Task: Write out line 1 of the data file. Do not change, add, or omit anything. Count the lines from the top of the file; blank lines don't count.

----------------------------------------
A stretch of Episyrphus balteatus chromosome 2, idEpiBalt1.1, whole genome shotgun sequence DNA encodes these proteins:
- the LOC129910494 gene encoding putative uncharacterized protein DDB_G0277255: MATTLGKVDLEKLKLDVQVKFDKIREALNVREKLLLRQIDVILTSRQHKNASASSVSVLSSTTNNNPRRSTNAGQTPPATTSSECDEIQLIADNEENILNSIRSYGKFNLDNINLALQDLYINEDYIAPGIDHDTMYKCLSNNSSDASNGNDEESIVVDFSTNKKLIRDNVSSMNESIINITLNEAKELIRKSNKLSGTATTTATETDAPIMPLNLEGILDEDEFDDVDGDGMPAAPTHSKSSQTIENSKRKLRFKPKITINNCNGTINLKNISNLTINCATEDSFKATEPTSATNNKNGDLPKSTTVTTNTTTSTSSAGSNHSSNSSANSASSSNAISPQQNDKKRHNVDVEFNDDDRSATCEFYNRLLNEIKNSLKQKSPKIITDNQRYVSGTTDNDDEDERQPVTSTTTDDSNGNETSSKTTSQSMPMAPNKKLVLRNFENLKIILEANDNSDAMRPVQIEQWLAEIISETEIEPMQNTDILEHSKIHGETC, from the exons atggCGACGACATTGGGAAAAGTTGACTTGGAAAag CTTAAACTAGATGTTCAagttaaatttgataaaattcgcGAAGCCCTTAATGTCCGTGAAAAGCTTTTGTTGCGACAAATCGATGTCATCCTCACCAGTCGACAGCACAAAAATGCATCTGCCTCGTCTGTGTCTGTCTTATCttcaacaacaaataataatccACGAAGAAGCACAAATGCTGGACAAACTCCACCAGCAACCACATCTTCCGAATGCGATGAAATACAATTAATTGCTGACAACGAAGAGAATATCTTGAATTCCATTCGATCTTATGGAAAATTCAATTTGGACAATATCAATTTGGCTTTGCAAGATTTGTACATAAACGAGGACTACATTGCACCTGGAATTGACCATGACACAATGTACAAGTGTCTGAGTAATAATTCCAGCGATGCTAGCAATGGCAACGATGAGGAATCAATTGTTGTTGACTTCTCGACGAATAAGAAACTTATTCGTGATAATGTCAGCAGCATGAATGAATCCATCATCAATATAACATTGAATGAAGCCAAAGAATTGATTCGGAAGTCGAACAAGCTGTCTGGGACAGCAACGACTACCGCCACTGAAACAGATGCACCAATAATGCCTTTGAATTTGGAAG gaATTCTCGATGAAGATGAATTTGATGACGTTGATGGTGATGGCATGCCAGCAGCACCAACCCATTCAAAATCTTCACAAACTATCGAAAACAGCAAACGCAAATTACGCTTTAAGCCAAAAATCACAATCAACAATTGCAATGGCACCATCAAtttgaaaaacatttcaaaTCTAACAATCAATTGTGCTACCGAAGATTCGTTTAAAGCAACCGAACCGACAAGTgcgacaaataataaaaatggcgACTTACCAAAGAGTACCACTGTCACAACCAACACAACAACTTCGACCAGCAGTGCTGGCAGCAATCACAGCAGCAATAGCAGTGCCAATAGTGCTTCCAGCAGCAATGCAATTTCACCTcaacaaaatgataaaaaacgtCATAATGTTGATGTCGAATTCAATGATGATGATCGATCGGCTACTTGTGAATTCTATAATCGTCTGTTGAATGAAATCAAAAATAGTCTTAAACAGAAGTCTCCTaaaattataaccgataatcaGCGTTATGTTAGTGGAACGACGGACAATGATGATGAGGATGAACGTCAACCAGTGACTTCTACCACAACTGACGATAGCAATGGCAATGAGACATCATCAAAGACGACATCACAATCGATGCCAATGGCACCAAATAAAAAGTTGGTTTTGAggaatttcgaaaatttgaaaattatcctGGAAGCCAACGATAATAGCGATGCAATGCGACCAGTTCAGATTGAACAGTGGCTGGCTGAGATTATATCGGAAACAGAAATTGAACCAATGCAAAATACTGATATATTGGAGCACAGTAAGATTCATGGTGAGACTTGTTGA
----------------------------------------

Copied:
A stretch of Episyrphus balteatus chromosome 2, idEpiBalt1.1, whole genome shotgun sequence DNA encodes these proteins: